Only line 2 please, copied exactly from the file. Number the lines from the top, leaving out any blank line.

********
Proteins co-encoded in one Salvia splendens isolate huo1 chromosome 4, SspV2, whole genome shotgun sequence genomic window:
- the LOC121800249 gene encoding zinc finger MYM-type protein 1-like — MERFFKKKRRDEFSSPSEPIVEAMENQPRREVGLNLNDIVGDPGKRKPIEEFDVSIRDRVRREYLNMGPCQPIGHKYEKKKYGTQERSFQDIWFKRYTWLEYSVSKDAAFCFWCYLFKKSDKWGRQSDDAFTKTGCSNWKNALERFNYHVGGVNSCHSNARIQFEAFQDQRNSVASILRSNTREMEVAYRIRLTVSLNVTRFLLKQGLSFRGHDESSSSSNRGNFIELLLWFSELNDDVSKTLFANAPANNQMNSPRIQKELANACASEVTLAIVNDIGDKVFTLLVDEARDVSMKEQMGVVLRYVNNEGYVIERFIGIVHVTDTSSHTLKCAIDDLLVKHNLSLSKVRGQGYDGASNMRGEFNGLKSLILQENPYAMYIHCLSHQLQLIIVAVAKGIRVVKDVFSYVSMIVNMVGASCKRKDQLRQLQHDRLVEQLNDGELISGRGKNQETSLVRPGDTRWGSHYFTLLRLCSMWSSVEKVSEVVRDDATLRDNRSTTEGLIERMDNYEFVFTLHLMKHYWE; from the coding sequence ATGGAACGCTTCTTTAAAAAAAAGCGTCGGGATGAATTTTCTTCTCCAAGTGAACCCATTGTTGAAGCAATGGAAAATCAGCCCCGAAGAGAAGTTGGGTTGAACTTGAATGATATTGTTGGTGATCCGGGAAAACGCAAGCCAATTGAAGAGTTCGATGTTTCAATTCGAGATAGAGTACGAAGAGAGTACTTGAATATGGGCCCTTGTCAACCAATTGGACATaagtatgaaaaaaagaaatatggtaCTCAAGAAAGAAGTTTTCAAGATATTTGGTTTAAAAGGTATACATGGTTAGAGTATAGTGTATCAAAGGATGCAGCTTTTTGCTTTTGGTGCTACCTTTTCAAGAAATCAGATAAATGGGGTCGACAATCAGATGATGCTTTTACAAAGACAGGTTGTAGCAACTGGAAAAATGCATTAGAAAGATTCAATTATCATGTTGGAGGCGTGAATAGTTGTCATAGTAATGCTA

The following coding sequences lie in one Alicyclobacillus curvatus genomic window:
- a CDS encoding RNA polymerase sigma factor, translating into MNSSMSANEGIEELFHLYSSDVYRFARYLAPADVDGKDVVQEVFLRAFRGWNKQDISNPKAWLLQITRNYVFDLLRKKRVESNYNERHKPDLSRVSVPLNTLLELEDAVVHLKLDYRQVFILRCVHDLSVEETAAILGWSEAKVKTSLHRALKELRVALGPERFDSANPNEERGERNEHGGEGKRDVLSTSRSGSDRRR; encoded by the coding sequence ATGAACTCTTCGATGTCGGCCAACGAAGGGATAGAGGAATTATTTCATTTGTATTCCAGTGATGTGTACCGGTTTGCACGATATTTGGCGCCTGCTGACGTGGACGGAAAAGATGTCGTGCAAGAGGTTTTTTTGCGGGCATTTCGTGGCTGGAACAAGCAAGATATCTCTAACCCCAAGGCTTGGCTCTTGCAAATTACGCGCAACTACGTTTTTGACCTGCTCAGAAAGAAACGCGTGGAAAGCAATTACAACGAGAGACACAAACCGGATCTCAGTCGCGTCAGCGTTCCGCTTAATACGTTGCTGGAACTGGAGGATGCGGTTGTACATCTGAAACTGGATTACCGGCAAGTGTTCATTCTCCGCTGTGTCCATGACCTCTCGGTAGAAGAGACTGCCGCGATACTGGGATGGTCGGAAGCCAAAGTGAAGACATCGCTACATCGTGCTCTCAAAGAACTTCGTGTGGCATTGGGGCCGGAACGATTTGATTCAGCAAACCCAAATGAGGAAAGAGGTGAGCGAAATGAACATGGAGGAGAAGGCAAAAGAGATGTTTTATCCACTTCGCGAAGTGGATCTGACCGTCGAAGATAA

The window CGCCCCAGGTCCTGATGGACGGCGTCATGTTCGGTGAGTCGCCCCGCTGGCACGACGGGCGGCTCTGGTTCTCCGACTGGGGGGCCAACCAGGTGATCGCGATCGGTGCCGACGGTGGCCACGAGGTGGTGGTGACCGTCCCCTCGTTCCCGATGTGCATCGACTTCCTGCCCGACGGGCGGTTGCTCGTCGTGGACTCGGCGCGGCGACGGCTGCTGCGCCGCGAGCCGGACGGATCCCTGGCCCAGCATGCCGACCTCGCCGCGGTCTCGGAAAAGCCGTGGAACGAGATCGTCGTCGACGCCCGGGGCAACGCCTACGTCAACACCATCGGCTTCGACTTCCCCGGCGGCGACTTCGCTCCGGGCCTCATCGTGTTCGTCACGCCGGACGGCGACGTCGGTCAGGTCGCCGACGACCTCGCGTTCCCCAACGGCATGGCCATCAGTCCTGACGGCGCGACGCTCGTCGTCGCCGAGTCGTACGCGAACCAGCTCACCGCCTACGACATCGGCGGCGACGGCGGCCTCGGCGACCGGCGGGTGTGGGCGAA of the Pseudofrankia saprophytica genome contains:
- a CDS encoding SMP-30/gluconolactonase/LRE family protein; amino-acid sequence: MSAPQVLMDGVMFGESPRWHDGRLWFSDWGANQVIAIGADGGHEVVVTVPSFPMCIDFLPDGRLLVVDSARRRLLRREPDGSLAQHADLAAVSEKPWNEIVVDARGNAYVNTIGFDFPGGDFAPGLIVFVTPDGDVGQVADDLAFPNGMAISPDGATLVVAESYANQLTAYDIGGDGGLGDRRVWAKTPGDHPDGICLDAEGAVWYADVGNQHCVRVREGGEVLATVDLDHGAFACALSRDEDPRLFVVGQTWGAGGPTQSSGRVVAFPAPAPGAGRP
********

- the LOC121800249 gene encoding zinc finger MYM-type protein 1-like — MERFFKKKRRDEFSSPSEPIVEAMENQPRREVGLNLNDIVGDPGKRKPIEEFDVSIRDRVRREYLNMGPCQPIGHKYEKKKYGTQERSFQDIWFKRYTWLEYSVSKDAAFCFWCYLFKKSDKWGRQSDDAFTKTGCSNWKNALERFNYHVGGVNSCHSNARIQFEAFQDQRNSVASILRSNTREMEVAYRIRLTVSLNVTRFLLKQGLSFRGHDESSSSSNRGNFIELLLWFSELNDDVSKTLFANAPANNQMNSPRIQKELANACASEVTLAIVNDIGDKVFTLLVDEARDVSMKEQMGVVLRYVNNEGYVIERFIGIVHVTDTSSHTLKCAIDDLLVKHNLSLSKVRGQGYDGASNMRGEFNGLKSLILQENPYAMYIHCLSHQLQLIIVAVAKGIRVVKDVFSYVSMIVNMVGASCKRKDQLRQLQHDRLVEQLNDGELISGRGKNQETSLVRPGDTRWGSHYFTLLRLCSMWSSVEKVSEVVRDDATLRDNRSTTEGLIERMDNYEFVFTLHLMKHYWE; from the coding sequence ATGGAACGCTTCTTTAAAAAAAAGCGTCGGGATGAATTTTCTTCTCCAAGTGAACCCATTGTTGAAGCAATGGAAAATCAGCCCCGAAGAGAAGTTGGGTTGAACTTGAATGATATTGTTGGTGATCCGGGAAAACGCAAGCCAATTGAAGAGTTCGATGTTTCAATTCGAGATAGAGTACGAAGAGAGTACTTGAATATGGGCCCTTGTCAACCAATTGGACATaagtatgaaaaaaagaaatatggtaCTCAAGAAAGAAGTTTTCAAGATATTTGGTTTAAAAGGTATACATGGTTAGAGTATAGTGTATCAAAGGATGCAGCTTTTTGCTTTTGGTGCTACCTTTTCAAGAAATCAGATAAATGGGGTCGACAATCAGATGATGCTTTTACAAAGACAGGTTGTAGCAACTGGAAAAATGCATTAGAAAGATTCAATTATCATGTTGGAGGCGTGAATAGTTGTCATAGTAATGCTA